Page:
What about pearls? What does Jesus mean with the illustration of pearls? What did the people listening to Him think about when He mentions pearls? Pearls were always considered valuable in Scripture. In Matthew 13, Jesus uses the pearl to picture the great worth of being a part of the kingdom heaven. A person sold all that they had to obtain this great pearl of inestimable value, the kingdom of Heaven.
45 "Again, the kingdom of heaven is like a merchant in search of fine pearls,
46 who, on finding one pearl of great value, went and sold all that he had and bought it.
I see the pearl in Matthew 13 as the truth of how to be a part of God’s heavenly Kingdom. It seems to me that when the pearl is obtained, it is a picture of when we come to know God in salvation and begin living our lives in His Kingdom. As we learn and grow in our relationship with God through the truths of Scripture, those truths become our pearls for life in the kingdom. We learn to love and live in this covenant relationship with God. Also, as believers we have these pearls of truth to help others who are seeking God’s kingdom.
Certainly, the relationship a Jewish person has with God would be like a pearl of great value. The covenant relationship established with God at Mount Sinai could be described as a pearl of great worth because it was through that covenant that they entered into a relationship with God. I find it interesting that according to Revelation 22, the twelve gates that allow entrance into the New Jerusalem are made of pearl. Could it be that the entrance to our heavenly home is a continual reminder of how we got there? It is by acceptance of these truths of the covenant relationship with God, whether the new or old covenant, that we are able to have a relationship with God and enter the heavenly city.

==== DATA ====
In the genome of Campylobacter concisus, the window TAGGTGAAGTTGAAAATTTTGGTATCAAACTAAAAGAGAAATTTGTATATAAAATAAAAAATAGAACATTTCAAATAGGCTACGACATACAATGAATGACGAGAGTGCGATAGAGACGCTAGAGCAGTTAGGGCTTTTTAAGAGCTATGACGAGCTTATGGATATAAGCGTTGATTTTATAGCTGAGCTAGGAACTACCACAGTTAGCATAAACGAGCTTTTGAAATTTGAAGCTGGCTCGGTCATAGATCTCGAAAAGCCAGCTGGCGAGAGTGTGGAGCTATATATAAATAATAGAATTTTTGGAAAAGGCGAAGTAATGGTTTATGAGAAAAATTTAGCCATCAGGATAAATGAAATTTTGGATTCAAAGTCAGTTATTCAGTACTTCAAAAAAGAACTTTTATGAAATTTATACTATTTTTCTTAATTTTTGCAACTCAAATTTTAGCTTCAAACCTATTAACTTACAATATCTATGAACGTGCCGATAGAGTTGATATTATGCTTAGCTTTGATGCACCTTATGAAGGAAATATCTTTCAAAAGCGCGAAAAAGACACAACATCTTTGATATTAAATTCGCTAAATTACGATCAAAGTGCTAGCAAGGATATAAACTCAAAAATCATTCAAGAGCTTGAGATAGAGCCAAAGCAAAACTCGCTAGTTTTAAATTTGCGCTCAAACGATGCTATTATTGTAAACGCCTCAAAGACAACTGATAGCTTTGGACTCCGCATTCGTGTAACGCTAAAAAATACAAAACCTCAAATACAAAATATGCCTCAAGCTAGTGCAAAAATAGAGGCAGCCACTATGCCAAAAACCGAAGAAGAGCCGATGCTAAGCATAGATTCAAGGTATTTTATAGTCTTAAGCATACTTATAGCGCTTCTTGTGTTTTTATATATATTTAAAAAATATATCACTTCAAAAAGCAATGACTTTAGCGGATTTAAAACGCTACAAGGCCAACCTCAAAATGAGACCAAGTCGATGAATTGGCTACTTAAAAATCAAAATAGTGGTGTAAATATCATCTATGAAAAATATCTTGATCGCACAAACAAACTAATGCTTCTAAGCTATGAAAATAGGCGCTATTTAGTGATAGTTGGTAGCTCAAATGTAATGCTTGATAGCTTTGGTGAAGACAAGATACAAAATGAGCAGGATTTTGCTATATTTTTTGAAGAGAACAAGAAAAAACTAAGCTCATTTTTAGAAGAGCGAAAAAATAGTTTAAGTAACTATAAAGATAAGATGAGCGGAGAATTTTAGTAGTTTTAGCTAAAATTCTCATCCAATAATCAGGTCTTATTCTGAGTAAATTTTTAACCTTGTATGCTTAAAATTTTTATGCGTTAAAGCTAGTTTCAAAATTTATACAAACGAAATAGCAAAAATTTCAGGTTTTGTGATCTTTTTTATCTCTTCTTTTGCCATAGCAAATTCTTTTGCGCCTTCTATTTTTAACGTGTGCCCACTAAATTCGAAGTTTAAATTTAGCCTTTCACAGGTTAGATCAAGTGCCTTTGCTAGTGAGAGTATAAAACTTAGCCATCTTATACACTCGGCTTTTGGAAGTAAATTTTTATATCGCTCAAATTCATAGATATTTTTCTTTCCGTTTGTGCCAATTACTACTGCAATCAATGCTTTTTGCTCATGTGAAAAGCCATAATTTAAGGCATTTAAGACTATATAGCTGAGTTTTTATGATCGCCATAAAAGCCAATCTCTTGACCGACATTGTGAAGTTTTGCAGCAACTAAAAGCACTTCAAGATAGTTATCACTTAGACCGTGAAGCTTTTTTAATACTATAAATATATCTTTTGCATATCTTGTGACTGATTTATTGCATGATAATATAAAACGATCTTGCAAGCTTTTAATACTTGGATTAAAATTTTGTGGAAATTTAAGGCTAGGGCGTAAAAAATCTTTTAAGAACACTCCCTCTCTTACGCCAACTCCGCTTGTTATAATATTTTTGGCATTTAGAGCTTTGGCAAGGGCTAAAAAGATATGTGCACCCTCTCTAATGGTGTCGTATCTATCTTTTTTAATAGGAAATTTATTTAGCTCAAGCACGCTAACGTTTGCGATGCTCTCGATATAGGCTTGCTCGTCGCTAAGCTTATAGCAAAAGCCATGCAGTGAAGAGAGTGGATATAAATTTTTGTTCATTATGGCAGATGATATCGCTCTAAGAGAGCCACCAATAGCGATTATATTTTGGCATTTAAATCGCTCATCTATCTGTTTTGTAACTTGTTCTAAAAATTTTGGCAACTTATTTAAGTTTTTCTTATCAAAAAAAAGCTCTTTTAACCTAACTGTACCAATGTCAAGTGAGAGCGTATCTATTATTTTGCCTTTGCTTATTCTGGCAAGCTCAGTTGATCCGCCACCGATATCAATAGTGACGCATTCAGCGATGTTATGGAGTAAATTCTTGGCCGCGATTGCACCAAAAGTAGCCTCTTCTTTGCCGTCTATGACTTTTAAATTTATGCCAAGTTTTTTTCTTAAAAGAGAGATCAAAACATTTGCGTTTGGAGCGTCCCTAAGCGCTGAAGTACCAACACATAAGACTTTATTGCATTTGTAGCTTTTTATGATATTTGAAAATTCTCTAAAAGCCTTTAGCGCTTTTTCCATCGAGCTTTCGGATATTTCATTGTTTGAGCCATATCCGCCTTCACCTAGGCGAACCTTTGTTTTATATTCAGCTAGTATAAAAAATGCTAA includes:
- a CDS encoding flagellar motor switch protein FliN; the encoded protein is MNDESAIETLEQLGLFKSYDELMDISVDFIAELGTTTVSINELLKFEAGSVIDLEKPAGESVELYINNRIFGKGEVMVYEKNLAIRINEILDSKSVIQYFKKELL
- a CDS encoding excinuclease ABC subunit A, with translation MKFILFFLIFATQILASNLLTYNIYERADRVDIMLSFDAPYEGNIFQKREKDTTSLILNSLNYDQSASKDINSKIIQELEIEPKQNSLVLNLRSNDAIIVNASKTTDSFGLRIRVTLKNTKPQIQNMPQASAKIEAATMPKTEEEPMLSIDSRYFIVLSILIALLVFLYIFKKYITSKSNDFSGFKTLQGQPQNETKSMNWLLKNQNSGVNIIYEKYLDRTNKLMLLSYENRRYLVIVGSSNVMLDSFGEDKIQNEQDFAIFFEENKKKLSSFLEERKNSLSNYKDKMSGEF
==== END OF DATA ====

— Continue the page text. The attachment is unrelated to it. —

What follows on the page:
So, I believe that these two illustrations, the holy and pearls indicate something of great value that is set part as holy and entrusted to us. Why do I say it is entrusted to us? Because Jesus tells us not give or throw this very valuable commodity out to the dogs or the pigs. We evidently control what happens to the holy and the pearl. It is something that is entrusted to us. Thus, it is important what we do with it.
Now, many scholars see this as the Gospel message of Jesus Christ. That we are entrusted with the sacred truths of the Gospel. That we are not to cast the pearls of the Gospel to people who are hardened and vicious toward it, the dogs and the hogs. But I struggle with that understanding of this passage for two reasons. First, we are to give the message of God’s saving grace to everyone we can, whether they are hostile toward it or seemingly unworthy of hearing it. Second, I struggle with this understanding in light of the context.